Easy Cheese Steak: Baby Food Recipes

Learn how to make this baby food recipes. This Easy Cheese Steak is recommended for babies 12 months of age and up. If you are unsure whether or not your baby is ready for this cheese steak recipe, consult with your child’s primary care provider.

This recipe is recommended for babies 12 months of age and up. If you are unsure whether or not your baby is ready for this cheese steak recipe, consult with your child’s primary care provider.

This recipe is a simple take on the classic Philly Cheesesteak. I made this for my son tonight in under 10 minutes, and he ate up every bit of it! This simple and easy recipe is sure to become a favorite!

Baby food recipes


Cheese Steak

According to Philadelphians, you simply cannot make an authentic Philadelphia Cheese Steak sandwich without an authentic Philadelphia roll. The rolls must be long and thin, not fluffy or soft, but also not too hard. They also say that if you are more than one hour from South Philly, you cannot make an authentic sandwich.

1930s – During the 1930s in the Italian immigrant section of South Philadelphia, brothers Harry Olivieri (1916-2006) and Pat Olivieri sold hot dogs and sandwiches. Tired of hot dogs, Pat suggested that Harry go to a store and buy some beef. Harry brought it back, sliced it up and grilled the beef with some onions.

The brothers piled the meat on rolls and were about to dig in when a cab driver arrived for lunch, smelled the meat and onions and demanded one of the sandwiches. Pat never got a bite because a cab driver drove by, smelled the sandwich, and asked how much? He didn’t know what to charge, so he charged a nickel. The cab driver supposedly said,  “Hey . . . forget about those hot dogs, you should sell these.” It was not until 20 years later that cheese was added to the sandwich by a longtime employee, Joe Lorenzo, who was tired of the usual sandwich and added some cheese.

1940s -In 1940, the brothers opened Pat’s King of Steaks at 1237 East Passyunk Avenue. The business has been there ever since, open 24 hours a day. Cheez Whiz was added to the steak and onions starting in the 1960s, and provolone, American cheese and pizza sauce later became options in the concoction along with various condiments, and side dishes.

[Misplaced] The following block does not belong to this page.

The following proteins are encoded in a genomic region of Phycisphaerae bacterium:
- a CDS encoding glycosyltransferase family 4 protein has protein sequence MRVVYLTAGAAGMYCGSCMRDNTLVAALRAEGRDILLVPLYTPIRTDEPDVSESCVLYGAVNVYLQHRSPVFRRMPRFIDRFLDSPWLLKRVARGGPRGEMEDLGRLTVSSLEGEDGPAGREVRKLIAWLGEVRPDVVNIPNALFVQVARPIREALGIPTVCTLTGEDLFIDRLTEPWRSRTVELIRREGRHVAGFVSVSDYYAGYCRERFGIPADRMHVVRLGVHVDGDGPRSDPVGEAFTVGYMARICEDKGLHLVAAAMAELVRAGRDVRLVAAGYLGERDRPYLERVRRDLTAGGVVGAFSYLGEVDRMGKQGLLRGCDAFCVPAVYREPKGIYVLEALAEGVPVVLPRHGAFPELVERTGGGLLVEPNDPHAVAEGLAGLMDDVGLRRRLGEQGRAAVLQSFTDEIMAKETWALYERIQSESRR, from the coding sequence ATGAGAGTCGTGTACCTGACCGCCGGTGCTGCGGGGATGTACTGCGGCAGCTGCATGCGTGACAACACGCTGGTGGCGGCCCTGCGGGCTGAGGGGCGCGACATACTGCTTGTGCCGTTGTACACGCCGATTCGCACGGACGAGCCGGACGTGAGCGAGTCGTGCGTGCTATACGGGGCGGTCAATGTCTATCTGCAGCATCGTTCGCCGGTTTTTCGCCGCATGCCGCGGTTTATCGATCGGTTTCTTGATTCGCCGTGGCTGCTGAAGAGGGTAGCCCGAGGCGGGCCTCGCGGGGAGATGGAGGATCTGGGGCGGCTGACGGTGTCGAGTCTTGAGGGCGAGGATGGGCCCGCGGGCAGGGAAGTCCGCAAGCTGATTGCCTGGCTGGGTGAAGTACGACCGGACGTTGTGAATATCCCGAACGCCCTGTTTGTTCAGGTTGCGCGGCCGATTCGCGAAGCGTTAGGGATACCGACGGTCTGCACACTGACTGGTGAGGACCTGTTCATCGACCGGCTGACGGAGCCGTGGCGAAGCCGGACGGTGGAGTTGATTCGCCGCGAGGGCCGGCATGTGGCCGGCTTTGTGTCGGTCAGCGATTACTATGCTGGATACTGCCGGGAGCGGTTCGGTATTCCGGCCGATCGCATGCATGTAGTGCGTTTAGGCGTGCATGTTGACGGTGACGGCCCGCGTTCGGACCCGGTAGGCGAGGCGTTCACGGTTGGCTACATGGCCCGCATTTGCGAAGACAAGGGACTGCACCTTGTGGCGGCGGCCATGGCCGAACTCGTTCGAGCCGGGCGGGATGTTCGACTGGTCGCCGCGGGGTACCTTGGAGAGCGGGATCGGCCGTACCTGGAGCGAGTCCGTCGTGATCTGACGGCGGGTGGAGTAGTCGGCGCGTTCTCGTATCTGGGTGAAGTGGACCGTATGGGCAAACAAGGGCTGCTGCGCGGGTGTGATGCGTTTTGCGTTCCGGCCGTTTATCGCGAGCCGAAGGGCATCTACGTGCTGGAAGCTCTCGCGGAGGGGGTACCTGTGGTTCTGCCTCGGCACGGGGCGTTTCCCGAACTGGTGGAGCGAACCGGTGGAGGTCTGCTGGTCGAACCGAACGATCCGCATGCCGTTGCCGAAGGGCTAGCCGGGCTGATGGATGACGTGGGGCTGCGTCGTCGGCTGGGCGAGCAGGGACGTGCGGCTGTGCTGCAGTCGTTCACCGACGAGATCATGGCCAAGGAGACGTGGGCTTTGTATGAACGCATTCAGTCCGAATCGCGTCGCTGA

1970 – In 1970, Pat Olivieri quit for southern California. A dispute over ownership broke out with Pat’s lawyer son Herbert on one side and Harry and his children, Frankie and Maria, on the other. In 1974 Pat died, and later Frankie bought the business out.

Residents and tourists who come for paper-wrapped Philly cheese steaks and sodas can study the wall of celebrity photos before taking seats at the no-frills picnic tables. For the uninitiated, a sign explains the drill: with or without onions; specify provolone, American or Cheez Whiz; have your money ready; go to the back of the line if you make a mistake.



  • Steak (your choice, I used top sirloin)
  • Olive Oil
  • Salt
  • Pepper
  • 2 slices bread (your choice)
  • Mozzarella cheese (shredded or thinly sliced)



  • Coat the steak in olive oil and sprinkle both sides with salt and pepper.
  • Cook the steak over medium heat until well done. The time will vary based on the cut of meat you use.
  • Set steak aside and allow to cool.
  • Shred the bread using your hands until the pieces are bite size.
  • Slice the meat into thin pieces vertically, and then slice horizontally. This will allow for bite size cubes of meat for your little one.
  • Sprinkle the steak over the bread, then the cheese over top. Broil the mixture until the cheese is melted.
  • Serve once cool!

A cheese steak sandwich is not really a steak at all – it is a sandwich made with chipped steak, steak that has been frozen and sliced really thin) and cooked on a grill top. The Philadelphia cheese steak is truly one of the most delightful and beloved foods available in Philadelphia, Pennsylvania. It is said by most Philadelphians that if a restaurant offers something called a “Philly Cheese Steak” then it’s not authentic.

Locals think in terms of steak sandwiches with or without cheese. Without cheese, the sandwich is referred to as a “steak.” With cheese, it is a “cheese steak” or “cheese steak.” Cheeze Whiz is the topping of choice for serious steak connoisseurs. However, you can also use provolone cheese.

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